The new systems will replace manned tills entirely, and will invite customers to choose their food using touch-screen menus.

The modernised outlets will have 15 self-service kiosks and customers will be able to pick food up from a collection point, whether they have ordered in-store or through Tossed’s website or mobile phone app.

Tossed, which specialises in healthy salads and wraps, said its goal was to make the customer experience slicker and free-up staff to make fresh meals.

It is also seeking to remove paper from its shops in a bid to be more environmentally friendly.

Vincent McKevitt, founder of Tossed, said: ‘Most operators face speed and capacity issues at lunchtime, but ours are intensified because we make our food fresh-to-order and most guests like to customise their food to suit their health and taste requirements.

Tossed plans to roll out the cashless self-service model to all of its 26 restaurants across the UK

Tossed plans to roll out the cashless self-service model to all of its 26 restaurants across the UK

‘This unique solution allows our team to focus their energy on our speed of production.

‘Guest feedback from the trials has been very positive: people like to be able browse in their own time and customise what they eat, completing a great experience with tasty, bespoke, healthy food, served quickly.’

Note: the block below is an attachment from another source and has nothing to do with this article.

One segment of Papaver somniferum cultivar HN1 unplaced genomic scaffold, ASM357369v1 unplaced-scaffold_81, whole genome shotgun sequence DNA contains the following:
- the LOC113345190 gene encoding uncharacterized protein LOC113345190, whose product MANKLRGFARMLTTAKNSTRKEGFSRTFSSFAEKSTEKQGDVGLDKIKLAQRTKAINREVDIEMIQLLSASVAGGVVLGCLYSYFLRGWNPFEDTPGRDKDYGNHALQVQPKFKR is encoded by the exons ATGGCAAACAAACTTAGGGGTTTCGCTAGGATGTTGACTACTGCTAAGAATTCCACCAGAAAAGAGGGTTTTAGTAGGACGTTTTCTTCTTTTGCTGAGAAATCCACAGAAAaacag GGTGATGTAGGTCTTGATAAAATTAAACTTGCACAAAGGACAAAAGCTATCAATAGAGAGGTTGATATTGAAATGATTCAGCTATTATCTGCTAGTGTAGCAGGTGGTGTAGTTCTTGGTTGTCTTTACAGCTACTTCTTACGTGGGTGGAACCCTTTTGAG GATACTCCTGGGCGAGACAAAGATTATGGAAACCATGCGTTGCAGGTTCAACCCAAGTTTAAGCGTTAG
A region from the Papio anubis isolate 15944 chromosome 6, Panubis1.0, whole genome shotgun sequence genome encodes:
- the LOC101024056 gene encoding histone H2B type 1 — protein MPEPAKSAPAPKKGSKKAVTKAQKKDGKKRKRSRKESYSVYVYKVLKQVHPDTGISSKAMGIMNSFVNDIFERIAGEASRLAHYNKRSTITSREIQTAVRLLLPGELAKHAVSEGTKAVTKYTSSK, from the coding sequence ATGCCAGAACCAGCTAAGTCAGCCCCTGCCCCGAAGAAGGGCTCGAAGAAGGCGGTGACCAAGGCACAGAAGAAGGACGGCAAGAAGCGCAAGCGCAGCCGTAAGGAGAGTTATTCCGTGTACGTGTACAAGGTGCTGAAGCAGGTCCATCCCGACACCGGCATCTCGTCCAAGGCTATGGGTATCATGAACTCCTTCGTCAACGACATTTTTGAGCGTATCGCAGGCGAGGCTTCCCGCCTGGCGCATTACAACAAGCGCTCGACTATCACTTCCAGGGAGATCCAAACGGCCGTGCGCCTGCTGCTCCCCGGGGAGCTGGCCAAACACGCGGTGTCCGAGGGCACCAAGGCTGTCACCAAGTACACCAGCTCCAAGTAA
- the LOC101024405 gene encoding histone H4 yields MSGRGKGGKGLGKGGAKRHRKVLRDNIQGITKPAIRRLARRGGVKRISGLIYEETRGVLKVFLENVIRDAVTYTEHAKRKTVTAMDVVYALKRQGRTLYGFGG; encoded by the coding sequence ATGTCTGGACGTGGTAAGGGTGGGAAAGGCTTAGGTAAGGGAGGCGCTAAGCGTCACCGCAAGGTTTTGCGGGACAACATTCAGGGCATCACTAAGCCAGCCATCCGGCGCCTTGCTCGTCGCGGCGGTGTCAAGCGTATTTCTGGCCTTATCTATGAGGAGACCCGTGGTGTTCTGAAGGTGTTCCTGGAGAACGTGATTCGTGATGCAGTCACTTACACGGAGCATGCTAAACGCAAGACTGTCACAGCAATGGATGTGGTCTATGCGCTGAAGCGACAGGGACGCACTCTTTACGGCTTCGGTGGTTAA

Tossed plans to roll out the cashless self-service model to all of its 26 restaurants.


Reporter, E.D.C. (2016) Tossed will become first chain to only accept card or mobile payment. Available at: (Accessed: 10 June 2016).

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iZettle’s boss is on a mission to kill cash

iZettle’s black card terminals are letting Shoreditch coffee houses and sole traders ditch cash.

“Getting rid of hardware, I think that’s the future of payments.”

That’s a bold claim, especially from a man whose business has, until recently, revolved around building the card readers favoured by quirky cafes and sole traders.

Jacob de Geer co-founded iZettle in Stockholm in 2010, at a time when card payments were exploding in popularity across Europe.

As we increasingly moved away from cash to card, small shops and retailers struggled to take card payments without signing long onerous contracts or paying huge fees to banks and payments companies more interested in serving large supermarkets.

“What we saw is that the need for taking cards was enormous, but what we realised is that many of the smaller merchants were reluctant to adopt this new technology, whether that was from a fear of the upfront costs or overheads on their business,” de Geer told The Memo.

Today if you’ve been into an independent coffee shop, bike store or had a handyman come out to your house, chances are you might have been handed one of iZettle’s card reader devices to pay with.

That’s because iZettle doesn’t charge monthly subscription fees or set-up costs for these small retailers to take card payments, it’s just a free (or cheap) iZettle terminal and then a small transaction fee.